Edna Andrade at Woodmere Art Museum

Andrade on the rocks


    What’s the difference between Edna Andrade’s art and a glass of champagne? Hers never goes flat.

    This stunning exhibition of 57 drawings and paintings from 1953 until 2002 radiates vitality. As organized by W. Douglass Paschall, Woodmere’s curator of collections, and accompanied by an excellent, illustrated catalogue with an essay by Paschall, it is lively, challenging and fun.

    You look at Andrade’s designs, colors and images and feel as if, somehow, the music of the spheres has changed to an upbeat tempo. She introduces you to patterns you never noticed before, finding them in nature, in colors and in all the forms that create our world. You feel as if your eyes have been opened to a new universe.

    Andrade is 90 now and has been creating this magic since her student days at Pennsylvania Academy. She won two Cresson Travel Fellowships and eventually returned to a life of art in Philadelphia. While a student at the Academy, Andrade’s art was figurative, but two trips to Europe, exposure to the Bauhaus concepts and contact with all the postwar artists changed that. Yet even her early landscapes demonstrated an unusual interest in the patterns of the waves, mountains and veining of the rocks. Andrade has always been on a quest to discover what constitutes the world around us.

    Andrade explored the interaction of contrasting and complementary colors, geometrical forms and repeating patterns during these decades. Yes, all the definitive labels of Op Art, Geometric Abstraction and Conceptual Art apply. But her work transcends those boundaries. In this retrospective exhibition of works loosely defined as drawings, she has explored new ways of seeing. Using collage, watercolors, gouache, charcoal, acrylics and oil paints, Andrade makes us aware of the inherent structure of everything in the universe. They are not about anything or anyone; they are about the world we inhabit.

Patterns in nature

    Breaking Wave (watercolor on paper) and Pinnacles (gouache on green paper) were my two favorites from her early work in the ‘50s. Here one can already see her interest in patterns in nature, in surging waves or vertical, rock cliffs. Space Frame D (1966-67, oil on canvas) is a startling creation of spatial entities formed from triangles and bars in gray, black and white. Like Sol LeWitt’s designs, this work would have been sensational painted in a large scale on the walls of a gallery. Her smaller drawing study for it indicates that it is powerful, whatever the scale.

    Ahmet Hello (1967, oil on linen) is pure Op Art, creating retinal after-images that move in a staccato beat. Take a few minutes to savor it. All these works were either new to me— or seemed so in this context.

Depth, mystery and serenity

    Then we come to a work I’ve known and loved for decades. In my mind, I’ve always thought of it as Starry Night but officially it is Untitled (1980, acrylic on canvas), with horizontal rows of narrow, angled lines radiating from central points of color as if stars illuminating the night sky. The pattern creates curves in wave formations. There is depth and mystery. It is a painting to inspire quiet meditation and serenity.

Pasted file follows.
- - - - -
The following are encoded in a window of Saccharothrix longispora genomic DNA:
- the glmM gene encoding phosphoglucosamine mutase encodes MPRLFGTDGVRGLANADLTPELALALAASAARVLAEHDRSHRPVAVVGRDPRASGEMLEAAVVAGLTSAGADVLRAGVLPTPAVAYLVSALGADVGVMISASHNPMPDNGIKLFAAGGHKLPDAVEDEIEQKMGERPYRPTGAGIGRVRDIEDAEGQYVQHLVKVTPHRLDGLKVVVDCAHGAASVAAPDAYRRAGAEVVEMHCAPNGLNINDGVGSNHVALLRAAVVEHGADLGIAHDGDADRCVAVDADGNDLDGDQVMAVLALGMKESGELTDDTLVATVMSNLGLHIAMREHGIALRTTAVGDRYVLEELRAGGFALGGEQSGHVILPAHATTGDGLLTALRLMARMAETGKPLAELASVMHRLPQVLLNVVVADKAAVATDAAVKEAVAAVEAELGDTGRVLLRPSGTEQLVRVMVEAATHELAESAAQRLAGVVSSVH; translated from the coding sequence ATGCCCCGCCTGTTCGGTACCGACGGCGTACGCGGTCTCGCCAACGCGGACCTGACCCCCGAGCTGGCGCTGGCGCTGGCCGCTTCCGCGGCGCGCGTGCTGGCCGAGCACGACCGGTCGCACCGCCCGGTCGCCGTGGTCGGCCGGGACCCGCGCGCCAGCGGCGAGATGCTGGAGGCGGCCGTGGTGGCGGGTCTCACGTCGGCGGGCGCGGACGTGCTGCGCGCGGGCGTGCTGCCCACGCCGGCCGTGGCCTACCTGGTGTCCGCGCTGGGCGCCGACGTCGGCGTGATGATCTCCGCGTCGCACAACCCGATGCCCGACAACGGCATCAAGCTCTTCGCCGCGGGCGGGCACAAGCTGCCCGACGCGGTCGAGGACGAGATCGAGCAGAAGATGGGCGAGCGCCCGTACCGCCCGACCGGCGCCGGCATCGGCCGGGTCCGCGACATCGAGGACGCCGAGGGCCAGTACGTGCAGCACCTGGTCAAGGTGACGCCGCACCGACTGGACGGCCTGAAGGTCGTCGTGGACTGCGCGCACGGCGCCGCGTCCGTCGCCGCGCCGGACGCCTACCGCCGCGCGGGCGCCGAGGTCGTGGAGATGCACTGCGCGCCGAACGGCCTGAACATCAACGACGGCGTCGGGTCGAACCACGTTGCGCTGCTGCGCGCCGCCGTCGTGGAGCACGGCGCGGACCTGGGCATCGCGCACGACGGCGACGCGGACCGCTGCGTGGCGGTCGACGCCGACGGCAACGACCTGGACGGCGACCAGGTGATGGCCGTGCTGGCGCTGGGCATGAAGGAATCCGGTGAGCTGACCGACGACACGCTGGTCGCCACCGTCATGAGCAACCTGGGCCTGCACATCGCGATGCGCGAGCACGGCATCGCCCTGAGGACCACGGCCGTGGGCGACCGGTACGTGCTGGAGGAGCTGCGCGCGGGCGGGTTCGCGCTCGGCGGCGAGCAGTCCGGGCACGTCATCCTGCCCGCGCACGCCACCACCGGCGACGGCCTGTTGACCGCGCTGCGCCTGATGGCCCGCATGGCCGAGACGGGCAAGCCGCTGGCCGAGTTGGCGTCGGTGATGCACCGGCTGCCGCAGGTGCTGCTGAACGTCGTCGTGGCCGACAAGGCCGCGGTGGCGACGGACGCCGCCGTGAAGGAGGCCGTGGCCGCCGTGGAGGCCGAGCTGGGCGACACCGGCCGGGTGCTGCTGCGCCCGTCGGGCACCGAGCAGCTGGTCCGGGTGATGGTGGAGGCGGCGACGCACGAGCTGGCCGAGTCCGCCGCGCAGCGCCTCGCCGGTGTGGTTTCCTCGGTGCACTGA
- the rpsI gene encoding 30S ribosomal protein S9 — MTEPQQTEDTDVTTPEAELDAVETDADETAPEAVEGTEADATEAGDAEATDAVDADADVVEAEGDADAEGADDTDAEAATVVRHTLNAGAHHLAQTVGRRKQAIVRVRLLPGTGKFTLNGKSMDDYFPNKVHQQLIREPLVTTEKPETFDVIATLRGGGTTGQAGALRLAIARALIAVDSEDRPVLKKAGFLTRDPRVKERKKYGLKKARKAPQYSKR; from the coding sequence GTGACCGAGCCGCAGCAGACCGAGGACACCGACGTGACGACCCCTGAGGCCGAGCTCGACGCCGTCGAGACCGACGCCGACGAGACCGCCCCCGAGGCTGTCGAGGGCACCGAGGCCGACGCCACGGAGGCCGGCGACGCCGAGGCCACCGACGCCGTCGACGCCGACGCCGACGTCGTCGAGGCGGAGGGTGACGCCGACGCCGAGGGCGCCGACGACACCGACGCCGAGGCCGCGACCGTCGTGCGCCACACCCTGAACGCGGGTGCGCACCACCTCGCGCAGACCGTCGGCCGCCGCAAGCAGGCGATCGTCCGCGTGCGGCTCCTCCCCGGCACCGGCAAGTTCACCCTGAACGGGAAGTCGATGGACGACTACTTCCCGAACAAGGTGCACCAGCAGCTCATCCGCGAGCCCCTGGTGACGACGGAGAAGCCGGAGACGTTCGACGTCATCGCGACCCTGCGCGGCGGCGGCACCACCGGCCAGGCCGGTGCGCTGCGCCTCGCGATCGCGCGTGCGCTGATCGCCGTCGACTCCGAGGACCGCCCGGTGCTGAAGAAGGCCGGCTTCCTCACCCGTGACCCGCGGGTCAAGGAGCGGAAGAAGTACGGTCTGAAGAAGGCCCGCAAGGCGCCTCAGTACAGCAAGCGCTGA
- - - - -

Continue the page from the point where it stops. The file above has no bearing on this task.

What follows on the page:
By the ‘90s, Andrade was investigating visual patterns of the rocky seacoast of Maine. Her colorful, two-dimensional designs morphed into landscapes with solid geometrical forms becoming architectural symbols. Moonlight (1992) is a fascinating view across a body of water to distant cubes of colorful buildings and an evening sky at dusk when the sun is setting and the moon is rising and/or purely decorative circles of varying sizes and colors against a pale background. Using acrylics, watercolor, and wax rubbing on mulberry paper collaged on paper, Andrade has successfully integrated all the stylistic components of that era.

Rocks as commanding presences

    Her close studies of rocks, their structures and surfaces, seem rooted in eternity. Mostly working in graphite, sometimes supplemented with acrylics or watercolors, Andrade created massive, solid shapes that are commanding presences. Pinnacle (2001-02) demands your attention and respect. It’s like an altar to nature: At 72 1/2 inches high x 42 ½ inches wide, of graphite on acrylic-primed canvas, the rocks reach up into the sky, supporting each other, creating a bulwark against time.

    Andrade becomes more important in the history of art with each decade. There is an increasing recognition of her individual contribution to the latter half of the 20th Century and her influence in this century. Another new exhibition— Post Painterly Abstraction, a group show that includes Andrade— will open at the Locks Gallery on May l until May 30, examining works from the generation after Abstract Expressionism when linear clarity became primary.

    An artist for all decades, Andrade never sacrificed her own identity to become one of the herd. She embraced current trends, endowing each with her own vision.

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